Dr Natalie Choong, Primary Care Doctor
1 June, 2024

Can imaging tests be omitted during a health screening?


Preventive medicine has long been known to be one of the crucial healthcare strategies to facilitate early diagnosis and provide early treatment, growing awareness, improving quality of life, and preventing premature death. Medical imaging tests have been one of the important technologies to help patients understand their health by providing a detailed look at the body.   

Preventative imaging focuses on detecting specific diseases early for more effective treatment. When a disease is detected at an early stage, it can be treated before it fully develops into a more serious health issue… With that, imaging tests can help save lives and keep patients healthy if conducted at the right time. 

What’s the difference between preventive imaging tests and diagnostic imaging tests?

In short, preventive imaging actively detects health problems before symptoms manifest. Diagnostic imaging, on the other hand, is employed to diagnose or treat symptoms in symptomatic patients. Typically, preventative imaging occurs during health screenings or regular checkups. Should an anomaly be identified during screening, additional diagnostic imaging becomes necessary to obtain a conclusive result.

What are the available types of preventive imaging tests?

In the medical field, various types of preventative imaging are accessible. The necessity for imaging tests differ among individuals, customized based on their unique medical history, comorbidities, age, and risk factors.

The most common preventive imaging tests are stated below:



The primary imaging modality for early detection of breast cancer is a mammogram. It employs low-dose X-rays to generate an image of the breast. Studies consistently show that it decreases breast cancer-related deaths. It can detect cancer 1-4 years earlier before it becomes clinically evident. Regular mammograms, in fact, have reduced the risk of dying from breast cancer by up to 30%.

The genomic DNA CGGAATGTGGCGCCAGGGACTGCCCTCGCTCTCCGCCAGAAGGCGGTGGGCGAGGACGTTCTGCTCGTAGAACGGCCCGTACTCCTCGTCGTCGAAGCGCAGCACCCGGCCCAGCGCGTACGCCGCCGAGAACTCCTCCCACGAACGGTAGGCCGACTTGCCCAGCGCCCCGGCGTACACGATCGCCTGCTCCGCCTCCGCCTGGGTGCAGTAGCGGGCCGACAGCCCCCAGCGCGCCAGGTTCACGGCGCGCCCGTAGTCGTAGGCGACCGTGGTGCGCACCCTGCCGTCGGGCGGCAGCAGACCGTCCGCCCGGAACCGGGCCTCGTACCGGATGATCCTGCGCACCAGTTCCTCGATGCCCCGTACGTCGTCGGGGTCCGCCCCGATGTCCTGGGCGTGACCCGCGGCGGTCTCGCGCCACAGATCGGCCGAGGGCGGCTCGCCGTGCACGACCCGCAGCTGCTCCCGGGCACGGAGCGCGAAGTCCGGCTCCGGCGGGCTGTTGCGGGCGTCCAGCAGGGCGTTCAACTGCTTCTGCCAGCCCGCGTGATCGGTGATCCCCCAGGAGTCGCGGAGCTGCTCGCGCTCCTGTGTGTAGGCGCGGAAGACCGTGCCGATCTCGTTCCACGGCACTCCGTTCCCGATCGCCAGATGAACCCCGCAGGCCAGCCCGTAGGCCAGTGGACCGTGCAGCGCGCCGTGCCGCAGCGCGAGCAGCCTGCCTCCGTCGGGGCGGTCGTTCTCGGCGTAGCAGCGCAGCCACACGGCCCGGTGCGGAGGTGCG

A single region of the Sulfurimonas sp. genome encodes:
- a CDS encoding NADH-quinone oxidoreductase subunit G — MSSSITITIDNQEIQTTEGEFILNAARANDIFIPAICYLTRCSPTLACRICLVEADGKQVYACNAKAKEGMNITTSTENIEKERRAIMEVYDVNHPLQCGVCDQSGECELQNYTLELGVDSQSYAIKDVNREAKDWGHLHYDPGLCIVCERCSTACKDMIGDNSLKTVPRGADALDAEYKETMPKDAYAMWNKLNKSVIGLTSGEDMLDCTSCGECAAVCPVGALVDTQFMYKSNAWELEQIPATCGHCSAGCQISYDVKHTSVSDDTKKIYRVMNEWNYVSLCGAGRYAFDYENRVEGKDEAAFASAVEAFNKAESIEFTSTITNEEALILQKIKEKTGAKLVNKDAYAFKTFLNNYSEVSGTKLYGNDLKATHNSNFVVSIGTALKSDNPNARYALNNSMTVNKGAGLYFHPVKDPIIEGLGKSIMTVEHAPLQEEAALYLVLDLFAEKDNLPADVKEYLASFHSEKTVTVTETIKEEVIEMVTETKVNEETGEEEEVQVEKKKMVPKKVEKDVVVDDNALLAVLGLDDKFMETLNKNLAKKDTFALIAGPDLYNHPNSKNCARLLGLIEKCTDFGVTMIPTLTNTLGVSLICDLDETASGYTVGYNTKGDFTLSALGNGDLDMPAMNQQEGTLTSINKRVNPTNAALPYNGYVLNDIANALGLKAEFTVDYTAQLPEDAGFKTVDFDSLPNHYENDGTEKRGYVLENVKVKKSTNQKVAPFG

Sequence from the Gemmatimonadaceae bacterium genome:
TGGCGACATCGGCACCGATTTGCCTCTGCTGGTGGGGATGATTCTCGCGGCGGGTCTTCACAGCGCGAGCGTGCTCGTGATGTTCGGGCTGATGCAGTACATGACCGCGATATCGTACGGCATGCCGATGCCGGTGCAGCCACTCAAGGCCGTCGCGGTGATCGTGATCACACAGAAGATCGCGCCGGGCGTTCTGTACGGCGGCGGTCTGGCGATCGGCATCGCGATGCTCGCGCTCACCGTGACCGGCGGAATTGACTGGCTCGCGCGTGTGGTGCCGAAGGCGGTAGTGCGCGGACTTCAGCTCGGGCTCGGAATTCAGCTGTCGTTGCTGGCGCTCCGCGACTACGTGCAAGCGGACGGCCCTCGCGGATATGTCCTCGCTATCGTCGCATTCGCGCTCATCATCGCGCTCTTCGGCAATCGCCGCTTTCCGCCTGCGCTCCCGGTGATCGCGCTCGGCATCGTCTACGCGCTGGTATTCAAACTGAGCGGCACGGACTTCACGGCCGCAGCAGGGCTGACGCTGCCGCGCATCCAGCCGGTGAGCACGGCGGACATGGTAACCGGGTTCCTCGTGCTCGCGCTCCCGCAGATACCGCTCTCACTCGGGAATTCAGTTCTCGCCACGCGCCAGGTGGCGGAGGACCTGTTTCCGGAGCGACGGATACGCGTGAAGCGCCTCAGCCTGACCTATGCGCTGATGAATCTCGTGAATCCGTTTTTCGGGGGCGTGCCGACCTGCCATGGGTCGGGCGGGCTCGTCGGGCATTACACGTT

Calcium Score (Cardiac score)

The calcium score test employs computed tomography (CT) technology to assess the amount of calcium deposits in the heart arteries. Calcium in the arteries raises the risk of plaque buildup in the coronary arteries, potentially resulting in atherosclerosis and ultimately a heart attack. Correlating cardiac scoring with risk factors such as diet, family history, comorbid conditions (hypertension, diabetes mellitus, high cholesterol), and smoking habits helps determine a patient’s cardiovascular risk, greatly benefiting cardiac assessment.


DEXA Scan (Bone Mineral Density)

Older postmenopausal women commonly experience osteoporosis, a bone disease characterized by decreased bone mineral density. This condition diminishes bone strength and heightens the risk of fractures. Dual-energy X-ray absorptiometry (DEXA) scans play a crucial role in measuring bone density and evaluating the risk of osteoporosis and fractures. DEXA enables tracking of bone density and fracture risk over time.


CT Thorax 

Low-dose CT scans are used for lung cancer screening, primarily in individuals at high risk, such as heavy smokers. Early detection can improve lung cancer outcomes.


Ultrasound abdomen and pelvis

Ultrasound scans of the abdomen can help detect abnormalities in organs such as the liver, kidneys, gallbladder, uterus and ovaries for women, and prostate for men. These may be used in routine check-ups or for specific concerns.

In summary, imaging is a critical component of health screening because it allows for early detection, accurate diagnosis, and monitoring of diseases and conditions, ultimately leading to better patient outcomes and improved public health